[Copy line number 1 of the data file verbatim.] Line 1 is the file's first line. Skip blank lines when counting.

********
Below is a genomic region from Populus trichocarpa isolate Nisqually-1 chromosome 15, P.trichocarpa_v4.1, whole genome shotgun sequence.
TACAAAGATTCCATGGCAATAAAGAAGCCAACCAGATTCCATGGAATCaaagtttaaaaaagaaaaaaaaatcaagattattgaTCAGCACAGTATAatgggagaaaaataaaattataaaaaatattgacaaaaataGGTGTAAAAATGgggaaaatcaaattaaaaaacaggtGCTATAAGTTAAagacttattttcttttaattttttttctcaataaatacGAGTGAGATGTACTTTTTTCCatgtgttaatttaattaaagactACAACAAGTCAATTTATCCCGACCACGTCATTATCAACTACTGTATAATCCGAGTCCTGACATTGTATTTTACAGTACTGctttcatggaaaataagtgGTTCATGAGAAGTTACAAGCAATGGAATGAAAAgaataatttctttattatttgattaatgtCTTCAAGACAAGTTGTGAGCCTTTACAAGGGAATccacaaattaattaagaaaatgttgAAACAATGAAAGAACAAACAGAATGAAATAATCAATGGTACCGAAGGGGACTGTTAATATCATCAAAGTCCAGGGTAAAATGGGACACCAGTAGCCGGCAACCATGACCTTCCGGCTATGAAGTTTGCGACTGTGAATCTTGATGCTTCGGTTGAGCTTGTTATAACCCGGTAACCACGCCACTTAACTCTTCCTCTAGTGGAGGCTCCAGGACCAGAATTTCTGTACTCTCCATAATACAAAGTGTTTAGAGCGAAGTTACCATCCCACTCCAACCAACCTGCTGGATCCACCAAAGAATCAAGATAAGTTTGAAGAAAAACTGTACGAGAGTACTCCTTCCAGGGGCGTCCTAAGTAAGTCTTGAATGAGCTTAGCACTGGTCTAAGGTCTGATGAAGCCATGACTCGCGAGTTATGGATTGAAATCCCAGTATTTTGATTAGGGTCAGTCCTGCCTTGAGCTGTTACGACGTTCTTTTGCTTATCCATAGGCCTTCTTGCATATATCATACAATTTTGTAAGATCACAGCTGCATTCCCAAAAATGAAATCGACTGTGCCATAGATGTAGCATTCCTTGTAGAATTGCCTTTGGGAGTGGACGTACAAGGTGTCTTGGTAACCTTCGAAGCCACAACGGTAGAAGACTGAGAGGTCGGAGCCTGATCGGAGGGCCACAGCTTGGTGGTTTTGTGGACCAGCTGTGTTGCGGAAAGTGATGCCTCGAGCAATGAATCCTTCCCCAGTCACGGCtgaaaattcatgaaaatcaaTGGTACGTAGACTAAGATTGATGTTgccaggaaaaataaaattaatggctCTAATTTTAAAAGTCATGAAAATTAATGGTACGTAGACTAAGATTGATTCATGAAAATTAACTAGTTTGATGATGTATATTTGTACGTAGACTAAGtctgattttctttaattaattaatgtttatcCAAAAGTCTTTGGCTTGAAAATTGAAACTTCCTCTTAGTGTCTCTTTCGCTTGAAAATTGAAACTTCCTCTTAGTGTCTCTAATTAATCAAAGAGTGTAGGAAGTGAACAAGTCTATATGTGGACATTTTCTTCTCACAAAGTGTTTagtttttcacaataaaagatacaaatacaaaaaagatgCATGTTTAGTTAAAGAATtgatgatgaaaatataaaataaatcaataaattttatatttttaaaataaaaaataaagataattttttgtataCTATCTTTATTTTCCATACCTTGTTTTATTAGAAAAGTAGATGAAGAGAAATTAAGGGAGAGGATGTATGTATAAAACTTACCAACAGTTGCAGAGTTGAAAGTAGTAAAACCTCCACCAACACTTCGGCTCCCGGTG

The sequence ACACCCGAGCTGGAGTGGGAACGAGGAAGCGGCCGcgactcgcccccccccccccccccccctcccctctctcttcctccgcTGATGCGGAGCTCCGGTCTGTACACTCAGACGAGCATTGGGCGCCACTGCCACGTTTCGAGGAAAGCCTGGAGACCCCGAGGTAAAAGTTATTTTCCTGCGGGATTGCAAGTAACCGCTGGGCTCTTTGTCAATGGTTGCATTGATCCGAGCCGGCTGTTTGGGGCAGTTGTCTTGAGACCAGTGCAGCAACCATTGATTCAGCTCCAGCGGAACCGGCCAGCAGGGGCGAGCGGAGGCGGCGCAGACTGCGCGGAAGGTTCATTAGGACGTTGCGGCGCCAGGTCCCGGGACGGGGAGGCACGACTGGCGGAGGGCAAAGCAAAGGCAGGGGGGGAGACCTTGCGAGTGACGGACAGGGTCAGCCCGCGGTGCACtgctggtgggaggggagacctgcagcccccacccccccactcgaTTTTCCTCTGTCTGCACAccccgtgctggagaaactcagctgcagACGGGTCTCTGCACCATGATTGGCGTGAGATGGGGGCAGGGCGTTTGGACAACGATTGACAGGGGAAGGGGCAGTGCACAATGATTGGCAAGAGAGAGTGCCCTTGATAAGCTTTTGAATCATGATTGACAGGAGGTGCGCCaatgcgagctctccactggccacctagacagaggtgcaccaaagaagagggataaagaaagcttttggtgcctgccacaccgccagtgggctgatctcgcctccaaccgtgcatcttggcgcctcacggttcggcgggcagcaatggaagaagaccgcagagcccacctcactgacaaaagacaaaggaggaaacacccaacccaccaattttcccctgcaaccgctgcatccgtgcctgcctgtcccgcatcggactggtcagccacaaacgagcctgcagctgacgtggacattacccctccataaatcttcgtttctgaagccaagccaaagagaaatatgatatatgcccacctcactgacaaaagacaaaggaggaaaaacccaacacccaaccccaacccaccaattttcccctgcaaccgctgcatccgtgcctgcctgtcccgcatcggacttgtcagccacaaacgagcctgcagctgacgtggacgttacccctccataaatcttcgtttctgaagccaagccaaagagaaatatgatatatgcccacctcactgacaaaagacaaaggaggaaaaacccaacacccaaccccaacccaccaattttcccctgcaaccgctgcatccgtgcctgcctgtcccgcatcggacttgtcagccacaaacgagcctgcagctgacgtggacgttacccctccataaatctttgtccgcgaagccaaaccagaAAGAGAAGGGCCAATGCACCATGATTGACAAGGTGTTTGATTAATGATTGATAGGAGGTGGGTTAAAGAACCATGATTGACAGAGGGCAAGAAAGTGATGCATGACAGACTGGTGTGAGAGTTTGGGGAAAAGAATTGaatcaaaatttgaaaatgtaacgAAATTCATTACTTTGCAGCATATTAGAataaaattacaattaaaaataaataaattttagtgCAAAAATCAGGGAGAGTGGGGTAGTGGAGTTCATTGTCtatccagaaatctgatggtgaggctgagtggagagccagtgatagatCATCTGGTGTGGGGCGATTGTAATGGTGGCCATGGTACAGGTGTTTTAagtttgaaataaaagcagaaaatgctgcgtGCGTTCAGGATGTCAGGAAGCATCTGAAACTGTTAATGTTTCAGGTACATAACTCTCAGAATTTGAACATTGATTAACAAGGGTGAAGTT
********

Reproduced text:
Below is a genomic region from Populus trichocarpa isolate Nisqually-1 chromosome 15, P.trichocarpa_v4.1, whole genome shotgun sequence.